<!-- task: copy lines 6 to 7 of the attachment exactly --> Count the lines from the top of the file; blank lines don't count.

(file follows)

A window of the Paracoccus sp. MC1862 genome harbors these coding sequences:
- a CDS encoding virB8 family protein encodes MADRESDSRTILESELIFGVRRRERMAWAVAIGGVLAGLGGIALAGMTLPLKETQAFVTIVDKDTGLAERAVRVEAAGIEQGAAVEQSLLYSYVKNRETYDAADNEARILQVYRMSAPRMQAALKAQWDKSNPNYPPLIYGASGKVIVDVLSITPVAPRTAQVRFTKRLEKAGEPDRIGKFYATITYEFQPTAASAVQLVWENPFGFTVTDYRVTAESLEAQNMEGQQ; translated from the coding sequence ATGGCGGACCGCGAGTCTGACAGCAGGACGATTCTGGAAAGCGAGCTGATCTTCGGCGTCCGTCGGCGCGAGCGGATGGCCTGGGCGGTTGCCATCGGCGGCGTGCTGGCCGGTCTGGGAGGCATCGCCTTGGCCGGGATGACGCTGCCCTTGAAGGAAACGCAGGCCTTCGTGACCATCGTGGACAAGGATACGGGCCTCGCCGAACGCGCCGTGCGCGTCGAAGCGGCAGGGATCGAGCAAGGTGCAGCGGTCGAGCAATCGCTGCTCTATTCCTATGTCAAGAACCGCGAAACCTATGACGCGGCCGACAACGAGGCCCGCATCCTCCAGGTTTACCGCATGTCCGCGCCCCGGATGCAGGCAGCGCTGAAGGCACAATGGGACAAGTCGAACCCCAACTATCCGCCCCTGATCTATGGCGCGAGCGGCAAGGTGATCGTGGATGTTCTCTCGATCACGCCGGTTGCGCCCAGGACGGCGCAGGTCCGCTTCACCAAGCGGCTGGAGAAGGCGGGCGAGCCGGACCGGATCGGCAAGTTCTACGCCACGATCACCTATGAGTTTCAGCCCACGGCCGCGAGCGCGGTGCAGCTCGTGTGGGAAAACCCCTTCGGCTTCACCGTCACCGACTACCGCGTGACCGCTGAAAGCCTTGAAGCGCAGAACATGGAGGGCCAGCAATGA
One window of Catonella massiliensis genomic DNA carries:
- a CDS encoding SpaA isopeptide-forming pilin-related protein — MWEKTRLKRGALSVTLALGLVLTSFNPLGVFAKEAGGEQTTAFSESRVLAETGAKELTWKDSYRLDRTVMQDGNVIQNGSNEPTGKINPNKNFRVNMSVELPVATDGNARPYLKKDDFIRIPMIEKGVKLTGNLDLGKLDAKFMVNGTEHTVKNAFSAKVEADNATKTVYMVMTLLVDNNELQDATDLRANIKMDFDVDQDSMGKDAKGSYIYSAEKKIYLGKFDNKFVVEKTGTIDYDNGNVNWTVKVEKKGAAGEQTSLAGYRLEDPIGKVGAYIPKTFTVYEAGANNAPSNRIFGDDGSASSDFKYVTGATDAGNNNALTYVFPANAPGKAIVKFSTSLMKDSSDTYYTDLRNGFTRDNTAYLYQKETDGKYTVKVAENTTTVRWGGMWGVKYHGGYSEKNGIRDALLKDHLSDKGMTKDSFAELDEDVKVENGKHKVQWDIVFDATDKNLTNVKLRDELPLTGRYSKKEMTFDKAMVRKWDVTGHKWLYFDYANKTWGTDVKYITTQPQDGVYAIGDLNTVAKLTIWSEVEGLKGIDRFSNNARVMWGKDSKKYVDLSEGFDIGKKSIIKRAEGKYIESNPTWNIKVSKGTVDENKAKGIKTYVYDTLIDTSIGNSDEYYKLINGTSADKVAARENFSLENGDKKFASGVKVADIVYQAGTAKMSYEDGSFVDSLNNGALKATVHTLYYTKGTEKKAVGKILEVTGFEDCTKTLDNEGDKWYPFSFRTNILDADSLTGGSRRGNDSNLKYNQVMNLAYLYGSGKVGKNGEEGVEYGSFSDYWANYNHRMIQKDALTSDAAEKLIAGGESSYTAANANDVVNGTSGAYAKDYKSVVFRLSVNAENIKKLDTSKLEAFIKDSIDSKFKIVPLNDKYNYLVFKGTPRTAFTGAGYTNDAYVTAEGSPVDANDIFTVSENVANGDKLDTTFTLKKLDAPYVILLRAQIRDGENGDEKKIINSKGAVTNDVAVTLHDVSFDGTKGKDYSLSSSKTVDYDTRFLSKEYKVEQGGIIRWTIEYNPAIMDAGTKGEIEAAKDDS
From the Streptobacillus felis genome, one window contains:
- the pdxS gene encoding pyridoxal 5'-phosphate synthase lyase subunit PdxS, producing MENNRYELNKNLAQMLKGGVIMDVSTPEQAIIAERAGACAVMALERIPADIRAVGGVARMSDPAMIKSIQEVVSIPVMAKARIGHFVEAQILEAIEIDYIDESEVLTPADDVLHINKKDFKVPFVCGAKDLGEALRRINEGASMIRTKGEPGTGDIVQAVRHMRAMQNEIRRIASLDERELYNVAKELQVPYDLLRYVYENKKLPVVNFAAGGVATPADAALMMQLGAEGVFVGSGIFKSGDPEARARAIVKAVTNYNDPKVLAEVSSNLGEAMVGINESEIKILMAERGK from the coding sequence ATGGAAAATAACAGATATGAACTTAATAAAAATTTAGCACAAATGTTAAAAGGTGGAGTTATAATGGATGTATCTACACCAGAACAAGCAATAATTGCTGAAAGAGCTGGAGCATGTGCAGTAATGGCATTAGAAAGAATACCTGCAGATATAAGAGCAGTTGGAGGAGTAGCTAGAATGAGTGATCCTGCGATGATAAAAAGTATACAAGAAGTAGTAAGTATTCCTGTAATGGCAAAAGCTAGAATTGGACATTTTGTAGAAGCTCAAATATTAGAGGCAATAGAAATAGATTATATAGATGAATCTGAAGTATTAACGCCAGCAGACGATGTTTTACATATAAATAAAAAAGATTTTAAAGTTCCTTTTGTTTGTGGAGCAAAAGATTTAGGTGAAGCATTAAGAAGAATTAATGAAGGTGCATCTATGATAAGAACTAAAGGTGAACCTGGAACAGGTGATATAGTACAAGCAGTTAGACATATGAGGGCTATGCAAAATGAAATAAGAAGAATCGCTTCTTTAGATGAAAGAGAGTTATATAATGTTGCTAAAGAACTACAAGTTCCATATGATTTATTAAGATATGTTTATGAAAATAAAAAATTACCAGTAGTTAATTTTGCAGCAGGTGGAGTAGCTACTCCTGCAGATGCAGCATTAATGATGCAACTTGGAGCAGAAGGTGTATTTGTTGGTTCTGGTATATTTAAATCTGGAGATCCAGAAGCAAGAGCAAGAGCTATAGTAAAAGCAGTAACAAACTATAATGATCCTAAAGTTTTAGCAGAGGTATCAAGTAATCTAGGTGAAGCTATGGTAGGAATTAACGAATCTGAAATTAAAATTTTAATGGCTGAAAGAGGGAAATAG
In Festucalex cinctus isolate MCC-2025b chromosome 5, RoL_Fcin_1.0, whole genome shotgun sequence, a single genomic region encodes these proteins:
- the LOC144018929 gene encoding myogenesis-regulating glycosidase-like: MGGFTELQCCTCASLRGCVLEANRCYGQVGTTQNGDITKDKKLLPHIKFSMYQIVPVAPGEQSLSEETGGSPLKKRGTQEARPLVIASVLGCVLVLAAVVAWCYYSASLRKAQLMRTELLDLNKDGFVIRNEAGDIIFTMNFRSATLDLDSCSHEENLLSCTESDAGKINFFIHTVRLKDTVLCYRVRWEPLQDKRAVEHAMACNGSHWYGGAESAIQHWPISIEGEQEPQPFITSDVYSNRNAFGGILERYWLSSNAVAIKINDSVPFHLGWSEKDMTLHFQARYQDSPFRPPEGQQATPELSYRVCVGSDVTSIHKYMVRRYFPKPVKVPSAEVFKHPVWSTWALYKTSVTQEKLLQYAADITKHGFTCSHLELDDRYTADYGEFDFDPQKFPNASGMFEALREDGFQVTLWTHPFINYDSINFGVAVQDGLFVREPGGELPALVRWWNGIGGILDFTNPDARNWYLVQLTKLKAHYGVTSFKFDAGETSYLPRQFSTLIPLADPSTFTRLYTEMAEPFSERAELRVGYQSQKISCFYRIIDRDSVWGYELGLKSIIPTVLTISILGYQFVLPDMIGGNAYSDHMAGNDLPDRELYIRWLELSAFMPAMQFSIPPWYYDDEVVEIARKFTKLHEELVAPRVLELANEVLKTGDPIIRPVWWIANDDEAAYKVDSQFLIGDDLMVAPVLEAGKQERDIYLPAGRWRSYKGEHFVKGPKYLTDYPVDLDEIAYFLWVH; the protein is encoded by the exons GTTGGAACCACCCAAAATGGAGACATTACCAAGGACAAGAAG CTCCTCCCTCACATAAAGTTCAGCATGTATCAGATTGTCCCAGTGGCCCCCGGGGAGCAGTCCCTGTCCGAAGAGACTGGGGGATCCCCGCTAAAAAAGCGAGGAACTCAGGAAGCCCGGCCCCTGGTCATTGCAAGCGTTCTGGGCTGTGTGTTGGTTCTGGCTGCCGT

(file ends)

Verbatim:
- the pdxS gene encoding pyridoxal 5'-phosphate synthase lyase subunit PdxS, producing MENNRYELNKNLAQMLKGGVIMDVSTPEQAIIAERAGACAVMALERIPADIRAVGGVARMSDPAMIKSIQEVVSIPVMAKARIGHFVEAQILEAIEIDYIDESEVLTPADDVLHINKKDFKVPFVCGAKDLGEALRRINEGASMIRTKGEPGTGDIVQAVRHMRAMQNEIRRIASLDERELYNVAKELQVPYDLLRYVYENKKLPVVNFAAGGVATPADAALMMQLGAEGVFVGSGIFKSGDPEARARAIVKAVTNYNDPKVLAEVSSNLGEAMVGINESEIKILMAERGK from the coding sequence ATGGAAAATAACAGATATGAACTTAATAAAAATTTAGCACAAATGTTAAAAGGTGGAGTTATAATGGATGTATCTACACCAGAACAAGCAATAATTGCTGAAAGAGCTGGAGCATGTGCAGTAATGGCATTAGAAAGAATACCTGCAGATATAAGAGCAGTTGGAGGAGTAGCTAGAATGAGTGATCCTGCGATGATAAAAAGTATACAAGAAGTAGTAAGTATTCCTGTAATGGCAAAAGCTAGAATTGGACATTTTGTAGAAGCTCAAATATTAGAGGCAATAGAAATAGATTATATAGATGAATCTGAAGTATTAACGCCAGCAGACGATGTTTTACATATAAATAAAAAAGATTTTAAAGTTCCTTTTGTTTGTGGAGCAAAAGATTTAGGTGAAGCATTAAGAAGAATTAATGAAGGTGCATCTATGATAAGAACTAAAGGTGAACCTGGAACAGGTGATATAGTACAAGCAGTTAGACATATGAGGGCTATGCAAAATGAAATAAGAAGAATCGCTTCTTTAGATGAAAGAGAGTTATATAATGTTGCTAAAGAACTACAAGTTCCATATGATTTATTAAGATATGTTTATGAAAATAAAAAATTACCAGTAGTTAATTTTGCAGCAGGTGGAGTAGCTACTCCTGCAGATGCAGCATTAATGATGCAACTTGGAGCAGAAGGTGTATTTGTTGGTTCTGGTATATTTAAATCTGGAGATCCAGAAGCAAGAGCAAGAGCTATAGTAAAAGCAGTAACAAACTATAATGATCCTAAAGTTTTAGCAGAGGTATCAAGTAATCTAGGTGAAGCTATGGTAGGAATTAACGAATCTGAAATTAAAATTTTAATGGCTGAAAGAGGGAAATAG
In Festucalex cinctus isolate MCC-2025b chromosome 5, RoL_Fcin_1.0, whole genome shotgun sequence, a single genomic region encodes these proteins: